Unfortunately my review of this device came at the very end of my trial period due to scheduling issues on my end, and my review of the actual device was quite short. That said, I was able to put together the following first time set up video for the two devices. Be kind folks, it's my first attempt at one of these:
As you may have noticed, the actual use of the device during a call was quite limited. I have to admit that I'm not a regular user of speakerphones and it wasn't totally intuitive to me on how to use these devices together. I have since figured out what I was doing wrong, but by the time that revelation occurred it was time to send the devices back. Long story short, don't touch the phone once in the car and synced. Almost any interaction with the phone when connected to the speakerphone will result in phone reverting back to the active device -- which of course defeats the whole purpose. I'm sure that I would've figured this out after the first day with more use, and I expect that it would've resulted in trouble free use.
In conclusion, I really liked the build quality, ease of installation, and easy to read display (which didn't show well in the video, but looked great in person). Had I spent more time with the device and owner's manual before getting in the car, I could've probably had everything setup as desired in an hour. And with Oregon's new hands-free only law, it will definitely help drivers stay connected, safe, and lawful.
And if you're thinking ahead, yes, this technique works for any site that offers .rss feeds. Most browsers and web pages have an icon that is displayed if the .rss feed is available for a given page.
Now add this link, the one you copied when your results were displayed (even if 0), to your feed list on Bloglines.
Viola! Now every time an item matching your search hits Craigslist, you'll be the first to know if you pay attention to your Bloglines account. Usually updates itself every few minutes! I leave the site open on a browser window while I'm at work so I can keep an eye on ad's all the time!
Posted by Dan | Posted in Tech Archive | Posted on 12-01-2006
I decided to do some sinning today by surfing flash based website over at PixelMakers when I stumbled on to this incredible website, Leroy the Hand. An outstanding flash presentation, I found myself fooling around here for more time than I care to admit. Nice work guys!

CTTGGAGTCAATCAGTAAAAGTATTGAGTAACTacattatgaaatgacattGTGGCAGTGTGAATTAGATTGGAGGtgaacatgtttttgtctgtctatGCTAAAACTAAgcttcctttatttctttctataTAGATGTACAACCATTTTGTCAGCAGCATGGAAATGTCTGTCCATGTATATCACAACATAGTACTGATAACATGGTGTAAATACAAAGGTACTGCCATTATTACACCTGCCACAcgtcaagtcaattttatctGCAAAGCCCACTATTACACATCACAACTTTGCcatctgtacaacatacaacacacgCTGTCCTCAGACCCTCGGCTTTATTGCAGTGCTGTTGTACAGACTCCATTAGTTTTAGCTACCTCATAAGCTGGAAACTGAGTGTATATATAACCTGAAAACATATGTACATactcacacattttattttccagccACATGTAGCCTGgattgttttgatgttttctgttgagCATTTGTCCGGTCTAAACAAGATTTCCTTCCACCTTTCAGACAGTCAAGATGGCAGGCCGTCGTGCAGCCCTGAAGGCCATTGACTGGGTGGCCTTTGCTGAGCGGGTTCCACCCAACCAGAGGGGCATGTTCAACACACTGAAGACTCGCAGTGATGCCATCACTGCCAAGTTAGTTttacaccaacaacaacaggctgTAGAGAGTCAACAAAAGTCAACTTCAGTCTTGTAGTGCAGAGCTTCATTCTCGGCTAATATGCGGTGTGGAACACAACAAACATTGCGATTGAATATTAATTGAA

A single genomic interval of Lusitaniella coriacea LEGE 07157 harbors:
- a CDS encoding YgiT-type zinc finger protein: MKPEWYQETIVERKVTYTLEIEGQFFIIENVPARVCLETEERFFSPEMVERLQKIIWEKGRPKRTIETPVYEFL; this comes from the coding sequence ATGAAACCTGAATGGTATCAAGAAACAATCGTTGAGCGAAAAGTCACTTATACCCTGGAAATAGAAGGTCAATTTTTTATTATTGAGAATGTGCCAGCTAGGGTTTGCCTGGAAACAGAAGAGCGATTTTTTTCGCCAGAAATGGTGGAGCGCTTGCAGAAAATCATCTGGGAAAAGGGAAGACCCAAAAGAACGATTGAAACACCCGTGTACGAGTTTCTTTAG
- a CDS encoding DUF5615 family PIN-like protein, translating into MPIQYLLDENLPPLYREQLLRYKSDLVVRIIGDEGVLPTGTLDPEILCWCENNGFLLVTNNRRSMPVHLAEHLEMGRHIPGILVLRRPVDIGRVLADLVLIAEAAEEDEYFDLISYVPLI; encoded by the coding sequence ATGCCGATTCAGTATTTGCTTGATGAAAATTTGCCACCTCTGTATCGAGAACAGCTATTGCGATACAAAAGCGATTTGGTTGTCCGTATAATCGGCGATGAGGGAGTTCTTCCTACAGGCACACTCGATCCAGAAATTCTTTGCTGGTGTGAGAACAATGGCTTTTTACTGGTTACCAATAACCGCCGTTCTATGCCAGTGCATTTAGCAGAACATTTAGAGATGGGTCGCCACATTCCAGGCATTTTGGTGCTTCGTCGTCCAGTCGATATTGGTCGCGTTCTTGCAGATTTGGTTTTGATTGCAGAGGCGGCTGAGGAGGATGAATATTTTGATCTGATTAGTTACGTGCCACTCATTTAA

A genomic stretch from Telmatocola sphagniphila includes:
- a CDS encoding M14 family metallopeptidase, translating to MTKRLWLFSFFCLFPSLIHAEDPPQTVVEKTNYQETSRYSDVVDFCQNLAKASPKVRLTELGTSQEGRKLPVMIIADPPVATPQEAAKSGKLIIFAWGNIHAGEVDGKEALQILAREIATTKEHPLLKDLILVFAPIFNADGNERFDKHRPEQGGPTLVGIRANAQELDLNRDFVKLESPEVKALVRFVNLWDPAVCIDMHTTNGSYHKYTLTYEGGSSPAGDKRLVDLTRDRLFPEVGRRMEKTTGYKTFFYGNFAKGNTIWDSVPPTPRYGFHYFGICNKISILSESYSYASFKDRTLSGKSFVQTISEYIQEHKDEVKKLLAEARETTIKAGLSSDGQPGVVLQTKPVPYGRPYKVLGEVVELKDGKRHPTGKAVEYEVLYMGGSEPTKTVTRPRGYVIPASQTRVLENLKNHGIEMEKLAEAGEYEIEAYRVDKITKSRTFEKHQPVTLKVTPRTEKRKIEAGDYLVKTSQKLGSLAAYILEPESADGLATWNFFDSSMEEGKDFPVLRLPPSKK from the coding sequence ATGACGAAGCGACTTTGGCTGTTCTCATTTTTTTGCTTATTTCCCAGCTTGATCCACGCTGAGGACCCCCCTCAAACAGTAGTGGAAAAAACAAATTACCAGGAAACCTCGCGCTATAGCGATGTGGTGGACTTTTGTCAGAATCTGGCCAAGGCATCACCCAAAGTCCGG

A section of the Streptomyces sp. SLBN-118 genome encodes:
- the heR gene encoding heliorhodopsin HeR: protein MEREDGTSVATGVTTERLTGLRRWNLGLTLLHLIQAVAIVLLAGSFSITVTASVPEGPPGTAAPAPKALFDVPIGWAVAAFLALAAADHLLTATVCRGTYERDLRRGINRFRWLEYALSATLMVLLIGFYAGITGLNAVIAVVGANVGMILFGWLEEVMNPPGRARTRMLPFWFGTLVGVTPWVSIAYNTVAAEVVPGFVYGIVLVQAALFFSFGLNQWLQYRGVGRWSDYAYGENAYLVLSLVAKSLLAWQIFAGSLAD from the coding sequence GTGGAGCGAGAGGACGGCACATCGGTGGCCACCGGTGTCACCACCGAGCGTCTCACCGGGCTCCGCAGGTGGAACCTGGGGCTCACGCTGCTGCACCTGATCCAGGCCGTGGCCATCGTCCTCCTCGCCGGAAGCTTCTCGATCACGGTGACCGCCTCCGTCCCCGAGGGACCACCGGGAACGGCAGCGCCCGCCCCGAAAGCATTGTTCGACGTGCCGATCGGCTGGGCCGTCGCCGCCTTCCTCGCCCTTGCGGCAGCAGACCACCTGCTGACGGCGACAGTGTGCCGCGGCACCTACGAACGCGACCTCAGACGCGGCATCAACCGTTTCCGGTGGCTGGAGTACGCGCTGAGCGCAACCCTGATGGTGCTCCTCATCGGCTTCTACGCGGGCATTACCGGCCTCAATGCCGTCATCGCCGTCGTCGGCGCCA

Posted by Dan | Posted in Tech Archive | Posted on 27-12-2005
A great little summary of top search terms in 2005 over at Search Engine Watch. Most of the results are what you'd expect, but the one from dogpile.com is hilarious. Apparently, dogpile is a search engine that searches all the major search engines at once and returns results. And what were their savvy users searching for?
Posted by Dan | Posted in Tech Archive | Posted on 22-11-2005
Nah, not really. Well I don't think so anyway.
A week ago, I was in the top ten results for 'Dan Crouch', 'Daniel Crouch', and those terms plus 'blog'. All of the sudden, my site is completely missing from Google! What could have caused it?
A little research reveals that it's probably called the Freshbot Effect. Apparently it's very common for a new site to get listed very high artificially and then disappear while the 'true' value is determined by algorithm. Doing a search on my URL returns absolutely nothing, which means the site is currently not even indexed on their servers -- a sure sign of Freshbot apparently.
To get it back, I'll need more traffic and more inbound links. In addition, keeping fresh content should also be of benefit. I just wonder how long it will take.
Posted by Dan | Posted in Tech Archive | Posted on 21-11-2005
DevgroupNW hosted David McFarland to demonstrate the new noteworthy features of Dreamweaver 8. David is the author of many Dreamweaver books titled 'The missing manual'. I can see why, he knows the in's and out's better than anyone I've seen.
Dreamweaver 8 highlights:
- In the code view window, you can collapse code segments. Especially useful with complicated template headers that won't get modified, leaving just the relevant section to edit.
- Guides in design view. Similar in functionality to those found in Photoshop and Illustrator, these will prove very handy in lining up div segments. And yes, there is a snap to features as well.
- Dreamweaver can now link to external stylesheets. This allows the user to code a page for an existing site's stylesheet during construction. I'll bet it'd be especially handy for those Zen Garden authors/adopters.
- .css support is better, but not great. At least all the .css specific functions are located in their own pane now.
- David demonstrated the advanced search and replace features that Dreamweaver supports. Although not necessarily a new feature, I hadn't seen the tool used with such prowess before. The example he used was for stripping font tags from a 10,000 page website and referencing the .css sheet instead. The conditional search and replace with 3 levels of conditional logic was impressive!
- Dreamweaver 8 supports PHP 5, which OSU will be getting in the spring.
- XSLT support for XML documents/feeds. This was very cool and he demonstrated just how easy it is in design view by adding feeds to his demonstration website in about 5 minutes. I'll be trying this functionality out soon on my index page.
- fyi to me, David mentioned that Flash installations are much higher Windows Media Player or Apple QuickTime. Makes sense after I thought about it.